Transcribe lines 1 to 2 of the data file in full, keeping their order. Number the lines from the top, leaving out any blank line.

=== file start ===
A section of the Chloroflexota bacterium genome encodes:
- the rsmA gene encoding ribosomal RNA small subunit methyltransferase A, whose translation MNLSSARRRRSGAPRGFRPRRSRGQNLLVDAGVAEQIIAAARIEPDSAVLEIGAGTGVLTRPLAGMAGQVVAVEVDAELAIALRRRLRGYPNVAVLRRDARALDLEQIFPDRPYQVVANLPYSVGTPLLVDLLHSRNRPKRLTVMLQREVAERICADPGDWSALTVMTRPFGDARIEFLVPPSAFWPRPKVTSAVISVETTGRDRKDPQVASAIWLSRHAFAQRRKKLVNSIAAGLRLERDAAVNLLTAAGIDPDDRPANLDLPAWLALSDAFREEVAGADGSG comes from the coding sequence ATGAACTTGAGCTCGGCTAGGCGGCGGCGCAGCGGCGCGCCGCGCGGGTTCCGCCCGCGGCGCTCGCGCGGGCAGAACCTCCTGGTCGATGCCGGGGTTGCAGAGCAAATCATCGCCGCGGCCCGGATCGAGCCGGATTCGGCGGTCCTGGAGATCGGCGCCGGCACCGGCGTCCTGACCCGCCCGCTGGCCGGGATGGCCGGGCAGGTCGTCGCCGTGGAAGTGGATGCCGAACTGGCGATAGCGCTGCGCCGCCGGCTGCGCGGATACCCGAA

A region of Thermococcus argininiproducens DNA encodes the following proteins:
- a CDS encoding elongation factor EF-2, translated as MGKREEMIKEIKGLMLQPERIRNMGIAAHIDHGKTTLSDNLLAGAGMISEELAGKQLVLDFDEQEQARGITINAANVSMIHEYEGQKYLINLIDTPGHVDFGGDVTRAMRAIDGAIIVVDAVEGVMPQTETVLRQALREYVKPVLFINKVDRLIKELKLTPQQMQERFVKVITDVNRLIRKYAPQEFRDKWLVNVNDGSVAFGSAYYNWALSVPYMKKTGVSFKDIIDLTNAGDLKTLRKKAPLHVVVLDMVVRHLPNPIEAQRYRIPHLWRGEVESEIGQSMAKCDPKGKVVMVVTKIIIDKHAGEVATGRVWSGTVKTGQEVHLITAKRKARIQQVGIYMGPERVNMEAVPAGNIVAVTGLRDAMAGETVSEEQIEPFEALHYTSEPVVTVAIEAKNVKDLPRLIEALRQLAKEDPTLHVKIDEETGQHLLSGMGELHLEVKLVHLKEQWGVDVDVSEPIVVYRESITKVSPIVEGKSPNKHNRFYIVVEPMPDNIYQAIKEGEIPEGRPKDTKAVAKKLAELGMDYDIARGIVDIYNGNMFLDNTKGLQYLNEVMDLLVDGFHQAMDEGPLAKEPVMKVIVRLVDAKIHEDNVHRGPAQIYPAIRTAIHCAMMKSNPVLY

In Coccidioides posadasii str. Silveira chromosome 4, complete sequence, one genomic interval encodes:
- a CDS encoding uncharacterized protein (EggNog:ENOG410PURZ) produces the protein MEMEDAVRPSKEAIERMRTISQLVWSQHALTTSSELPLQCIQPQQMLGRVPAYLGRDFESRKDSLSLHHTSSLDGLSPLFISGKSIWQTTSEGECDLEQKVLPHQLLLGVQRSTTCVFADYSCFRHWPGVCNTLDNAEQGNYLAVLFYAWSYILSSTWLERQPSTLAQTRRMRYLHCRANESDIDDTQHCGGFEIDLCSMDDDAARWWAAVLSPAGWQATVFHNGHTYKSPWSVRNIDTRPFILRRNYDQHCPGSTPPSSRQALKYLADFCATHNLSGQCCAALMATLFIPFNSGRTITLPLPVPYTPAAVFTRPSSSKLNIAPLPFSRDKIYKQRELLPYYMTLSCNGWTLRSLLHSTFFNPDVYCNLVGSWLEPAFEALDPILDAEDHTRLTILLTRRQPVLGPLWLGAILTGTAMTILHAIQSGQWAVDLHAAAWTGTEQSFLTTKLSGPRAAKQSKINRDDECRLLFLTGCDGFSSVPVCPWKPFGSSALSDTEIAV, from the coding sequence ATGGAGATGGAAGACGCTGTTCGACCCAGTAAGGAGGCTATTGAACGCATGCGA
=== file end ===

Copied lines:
A section of the Chloroflexota bacterium genome encodes:
- the rsmA gene encoding ribosomal RNA small subunit methyltransferase A, whose translation MNLSSARRRRSGAPRGFRPRRSRGQNLLVDAGVAEQIIAAARIEPDSAVLEIGAGTGVLTRPLAGMAGQVVAVEVDAELAIALRRRLRGYPNVAVLRRDARALDLEQIFPDRPYQVVANLPYSVGTPLLVDLLHSRNRPKRLTVMLQREVAERICADPGDWSALTVMTRPFGDARIEFLVPPSAFWPRPKVTSAVISVETTGRDRKDPQVASAIWLSRHAFAQRRKKLVNSIAAGLRLERDAAVNLLTAAGIDPDDRPANLDLPAWLALSDAFREEVAGADGSG comes from the coding sequence ATGAACTTGAGCTCGGCTAGGCGGCGGCGCAGCGGCGCGCCGCGCGGGTTCCGCCCGCGGCGCTCGCGCGGGCAGAACCTCCTGGTCGATGCCGGGGTTGCAGAGCAAATCATCGCCGCGGCCCGGATCGAGCCGGATTCGGCGGTCCTGGAGATCGGCGCCGGCACCGGCGTCCTGACCCGCCCGCTGGCCGGGATGGCCGGGCAGGTCGTCGCCGTGGAAGTGGATGCCGAACTGGCGATAGCGCTGCGCCGCCGGCTGCGCGGATACCCGAA